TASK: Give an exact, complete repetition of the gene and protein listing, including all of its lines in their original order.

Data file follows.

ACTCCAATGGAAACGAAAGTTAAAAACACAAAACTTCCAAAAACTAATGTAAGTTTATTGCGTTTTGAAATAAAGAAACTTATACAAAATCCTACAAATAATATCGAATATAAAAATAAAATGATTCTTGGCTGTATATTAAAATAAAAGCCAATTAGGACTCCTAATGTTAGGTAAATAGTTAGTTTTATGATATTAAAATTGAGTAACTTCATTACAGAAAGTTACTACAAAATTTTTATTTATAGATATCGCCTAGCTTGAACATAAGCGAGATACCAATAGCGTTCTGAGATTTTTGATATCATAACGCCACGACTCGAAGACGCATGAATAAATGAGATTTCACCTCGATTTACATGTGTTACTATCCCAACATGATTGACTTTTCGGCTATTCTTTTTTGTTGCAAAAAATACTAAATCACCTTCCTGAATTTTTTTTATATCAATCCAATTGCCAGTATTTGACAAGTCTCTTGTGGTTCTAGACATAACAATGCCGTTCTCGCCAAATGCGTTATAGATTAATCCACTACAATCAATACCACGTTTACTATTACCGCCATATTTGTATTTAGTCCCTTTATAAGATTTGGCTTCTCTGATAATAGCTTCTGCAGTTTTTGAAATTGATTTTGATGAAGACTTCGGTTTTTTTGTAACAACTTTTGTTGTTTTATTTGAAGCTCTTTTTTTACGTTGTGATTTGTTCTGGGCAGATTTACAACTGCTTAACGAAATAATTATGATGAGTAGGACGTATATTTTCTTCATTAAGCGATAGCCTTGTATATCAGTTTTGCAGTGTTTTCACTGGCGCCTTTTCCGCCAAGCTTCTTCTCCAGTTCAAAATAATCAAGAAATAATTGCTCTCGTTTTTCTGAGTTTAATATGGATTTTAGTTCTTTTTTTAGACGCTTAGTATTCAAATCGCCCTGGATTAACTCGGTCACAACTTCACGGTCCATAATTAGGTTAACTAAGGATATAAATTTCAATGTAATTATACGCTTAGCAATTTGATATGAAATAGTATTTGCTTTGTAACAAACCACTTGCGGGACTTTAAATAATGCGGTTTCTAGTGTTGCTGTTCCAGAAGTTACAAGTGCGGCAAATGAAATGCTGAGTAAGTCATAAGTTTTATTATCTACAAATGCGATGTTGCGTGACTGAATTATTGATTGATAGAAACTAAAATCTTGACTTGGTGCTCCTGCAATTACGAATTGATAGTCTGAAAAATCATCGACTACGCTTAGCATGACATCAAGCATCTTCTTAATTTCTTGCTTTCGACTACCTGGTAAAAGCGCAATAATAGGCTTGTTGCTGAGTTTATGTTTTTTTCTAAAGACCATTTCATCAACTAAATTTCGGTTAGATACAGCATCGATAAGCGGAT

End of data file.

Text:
ACTCCAATGGAAACGAAAGTTAAAAACACAAAACTTCCAAAAACTAATGTAAGTTTATTGCGTTTTGAAATAAAGAAACTTATACAAAATCCTACAAATAATATCGAATATAAAAATAAAATGATTCTTGGCTGTATATTAAAATAAAAGCCAATTAGGACTCCTAATGTTAGGTAAATAGTTAGTTTTATGATATTAAAATTGAGTAACTTCATTACAGAAAGTTACTACAAAATTTTTATTTATAGATATCGCCTAGCTTGAACATAAGCGAGATACCAATAGCGTTCTGAGATTTTTGATATCATAACGCCACGACTCGAAGACGCATGAATAAATGAGATTTCACCTCGATTTACATGTGTTACTATCCCAACATGATTGACTTTTCGGCTATTCTTTTTTGTTGCAAAAAATACTAAATCACCTTCCTGAATTTTTTTTATATCAATCCAATTGCCAGTATTTGACAAGTCTCTTGTGGTTCTAGACATAACAATGCCGTTCTCGCCAAATGCGTTATAGATTAATCCACTACAATCAATACCACGTTTACTATTACCGCCATATTTGTATTTAGTCCCTTTATAAGATTTGGCTTCTCTGATAATAGCTTCTGCAGTTTTTGAAATTGATTTTGATGAAGACTTCGGTTTTTTTGTAACAACTTTTGTTGTTTTATTTGAAGCTCTTTTTTTACGTTGTGATTTGTTCTGGGCAGATTTACAACTGCTTAACGAAATAATTATGATGAGTAGGACGTATATTTTCTTCATTAAGCGATAGCCTTGTATATCAGTTTTGCAGTGTTTTCACTGGCGCCTTTTCCGCCAAGCTTCTTCTCCAGTTCAAAATAATCAAGAAATAATTGCTCTCGTTTTTCTGAGTTTAATATGGATTTTAGTTCTTTTTTTAGACGCTTAGTATTCAAATCGCCCTGGATTAACTCGGTCACAACTTCACGGTCCATAATTAGGTTAACTAAGGATATAAATTTCAATGTAATTATACGCTTAGCAATTTGATATGAAATAGTATTTGCTTTGTAACAAACCACTTGCGGGACTTTAAATAATGCGGTTTCTAGTGTTGCTGTTCCAGAAGTTACAAGTGCGGCAAATGAAATGCTGAGTAAGTCATAAGTTTTATTATCTACAAATGCGATGTTGCGTGACTGAATTATTGATTGATAGAAACTAAAATCTTGACTTGGTGCTCCTGCAATTACGAATTGATAGTCTGAAAAATCATCGACTACGCTTAGCATGACATCAAGCATCTTCTTAATTTCTTGCTTTCGACTACCTGGTAAAAGCGCAATAATAGGCTTGTTGCTGAGTTTATGTTTTTTTCTAAAGACCATTTCATCAACTAAATTTCGGTTAGATACAGCATCGATAAGCGGAT